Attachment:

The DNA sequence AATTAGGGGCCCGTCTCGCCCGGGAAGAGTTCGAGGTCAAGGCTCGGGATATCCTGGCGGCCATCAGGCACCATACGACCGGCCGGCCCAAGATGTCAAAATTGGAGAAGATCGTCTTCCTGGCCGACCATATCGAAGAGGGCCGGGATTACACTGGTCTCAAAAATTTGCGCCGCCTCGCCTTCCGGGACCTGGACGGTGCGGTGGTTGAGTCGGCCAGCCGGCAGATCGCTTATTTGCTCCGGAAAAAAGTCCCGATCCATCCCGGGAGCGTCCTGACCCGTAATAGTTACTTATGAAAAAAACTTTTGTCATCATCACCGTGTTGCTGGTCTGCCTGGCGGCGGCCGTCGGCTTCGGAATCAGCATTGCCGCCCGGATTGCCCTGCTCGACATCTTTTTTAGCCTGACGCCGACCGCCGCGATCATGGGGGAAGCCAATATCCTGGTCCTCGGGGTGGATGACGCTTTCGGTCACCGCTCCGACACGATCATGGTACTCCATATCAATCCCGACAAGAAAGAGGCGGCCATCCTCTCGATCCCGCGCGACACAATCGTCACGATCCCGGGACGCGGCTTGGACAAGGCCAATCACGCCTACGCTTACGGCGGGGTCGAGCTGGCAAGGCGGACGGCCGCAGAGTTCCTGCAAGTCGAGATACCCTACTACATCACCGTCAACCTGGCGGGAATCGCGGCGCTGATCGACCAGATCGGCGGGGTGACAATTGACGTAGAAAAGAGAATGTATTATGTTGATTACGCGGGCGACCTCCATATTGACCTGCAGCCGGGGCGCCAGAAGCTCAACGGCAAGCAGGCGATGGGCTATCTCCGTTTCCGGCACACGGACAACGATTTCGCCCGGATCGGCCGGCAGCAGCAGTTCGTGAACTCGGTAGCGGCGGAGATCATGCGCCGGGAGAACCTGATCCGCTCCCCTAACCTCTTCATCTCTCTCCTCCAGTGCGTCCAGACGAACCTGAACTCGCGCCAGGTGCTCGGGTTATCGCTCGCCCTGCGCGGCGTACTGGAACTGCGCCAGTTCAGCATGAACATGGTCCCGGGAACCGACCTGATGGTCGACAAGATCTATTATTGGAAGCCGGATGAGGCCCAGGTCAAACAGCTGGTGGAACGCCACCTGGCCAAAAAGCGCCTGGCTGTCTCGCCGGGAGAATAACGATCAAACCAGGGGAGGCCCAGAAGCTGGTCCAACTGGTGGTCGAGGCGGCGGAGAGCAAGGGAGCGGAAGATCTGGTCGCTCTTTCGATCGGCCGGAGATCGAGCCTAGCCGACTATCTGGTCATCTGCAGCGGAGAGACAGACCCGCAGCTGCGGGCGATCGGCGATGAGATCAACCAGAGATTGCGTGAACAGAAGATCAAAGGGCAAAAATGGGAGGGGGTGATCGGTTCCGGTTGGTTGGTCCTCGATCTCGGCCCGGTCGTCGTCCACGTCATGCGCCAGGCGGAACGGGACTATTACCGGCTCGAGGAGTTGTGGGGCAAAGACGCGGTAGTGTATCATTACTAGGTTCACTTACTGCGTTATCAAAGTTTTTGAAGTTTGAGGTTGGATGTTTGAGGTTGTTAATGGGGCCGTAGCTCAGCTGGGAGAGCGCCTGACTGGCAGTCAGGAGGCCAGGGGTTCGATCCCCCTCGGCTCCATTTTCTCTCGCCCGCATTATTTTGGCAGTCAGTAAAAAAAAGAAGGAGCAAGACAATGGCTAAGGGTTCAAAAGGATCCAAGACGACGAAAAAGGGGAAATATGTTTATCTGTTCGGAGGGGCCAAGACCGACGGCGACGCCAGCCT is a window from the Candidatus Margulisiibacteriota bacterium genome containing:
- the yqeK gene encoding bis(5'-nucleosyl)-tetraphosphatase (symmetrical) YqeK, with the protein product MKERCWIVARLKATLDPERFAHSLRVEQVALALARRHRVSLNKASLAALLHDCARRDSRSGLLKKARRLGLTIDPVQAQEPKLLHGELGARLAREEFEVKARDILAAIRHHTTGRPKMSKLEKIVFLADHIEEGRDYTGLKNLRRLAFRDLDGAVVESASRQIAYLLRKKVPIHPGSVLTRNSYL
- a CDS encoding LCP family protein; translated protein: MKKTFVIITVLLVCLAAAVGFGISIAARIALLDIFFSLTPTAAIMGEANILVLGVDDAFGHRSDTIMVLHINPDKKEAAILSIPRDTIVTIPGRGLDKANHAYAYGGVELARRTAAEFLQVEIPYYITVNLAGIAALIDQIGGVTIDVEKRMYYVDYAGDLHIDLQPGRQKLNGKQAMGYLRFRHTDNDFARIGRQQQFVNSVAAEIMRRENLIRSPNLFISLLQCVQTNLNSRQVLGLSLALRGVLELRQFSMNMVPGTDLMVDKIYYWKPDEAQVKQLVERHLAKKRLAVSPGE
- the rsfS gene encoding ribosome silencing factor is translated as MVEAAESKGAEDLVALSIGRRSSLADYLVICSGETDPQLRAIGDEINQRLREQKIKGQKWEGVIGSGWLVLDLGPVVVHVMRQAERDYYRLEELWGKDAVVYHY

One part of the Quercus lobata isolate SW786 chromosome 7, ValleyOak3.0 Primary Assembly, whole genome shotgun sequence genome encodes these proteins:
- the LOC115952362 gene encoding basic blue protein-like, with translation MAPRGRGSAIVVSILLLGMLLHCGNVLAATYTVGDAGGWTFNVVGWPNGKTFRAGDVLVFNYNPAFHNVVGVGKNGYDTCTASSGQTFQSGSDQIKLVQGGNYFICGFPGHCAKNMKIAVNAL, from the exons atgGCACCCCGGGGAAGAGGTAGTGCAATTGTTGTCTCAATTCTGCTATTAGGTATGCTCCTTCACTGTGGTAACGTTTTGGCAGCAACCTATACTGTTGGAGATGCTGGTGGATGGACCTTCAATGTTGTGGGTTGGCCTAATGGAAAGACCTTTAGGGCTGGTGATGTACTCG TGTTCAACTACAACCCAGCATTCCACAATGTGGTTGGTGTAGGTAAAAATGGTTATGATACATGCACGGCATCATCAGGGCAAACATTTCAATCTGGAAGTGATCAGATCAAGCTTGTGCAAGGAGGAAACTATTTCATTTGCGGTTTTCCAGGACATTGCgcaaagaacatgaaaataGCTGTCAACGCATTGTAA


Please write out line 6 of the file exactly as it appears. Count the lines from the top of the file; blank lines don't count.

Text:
- the LOC115952362 gene encoding basic blue protein-like, with translation MAPRGRGSAIVVSILLLGMLLHCGNVLAATYTVGDAGGWTFNVVGWPNGKTFRAGDVLVFNYNPAFHNVVGVGKNGYDTCTASSGQTFQSGSDQIKLVQGGNYFICGFPGHCAKNMKIAVNAL, from the exons atgGCACCCCGGGGAAGAGGTAGTGCAATTGTTGTCTCAATTCTGCTATTAGGTATGCTCCTTCACTGTGGTAACGTTTTGGCAGCAACCTATACTGTTGGAGATGCTGGTGGATGGACCTTCAATGTTGTGGGTTGGCCTAATGGAAAGACCTTTAGGGCTGGTGATGTACTCG TGTTCAACTACAACCCAGCATTCCACAATGTGGTTGGTGTAGGTAAAAATGGTTATGATACATGCACGGCATCATCAGGGCAAACATTTCAATCTGGAAGTGATCAGATCAAGCTTGTGCAAGGAGGAAACTATTTCATTTGCGGTTTTCCAGGACATTGCgcaaagaacatgaaaataGCTGTCAACGCATTGTAA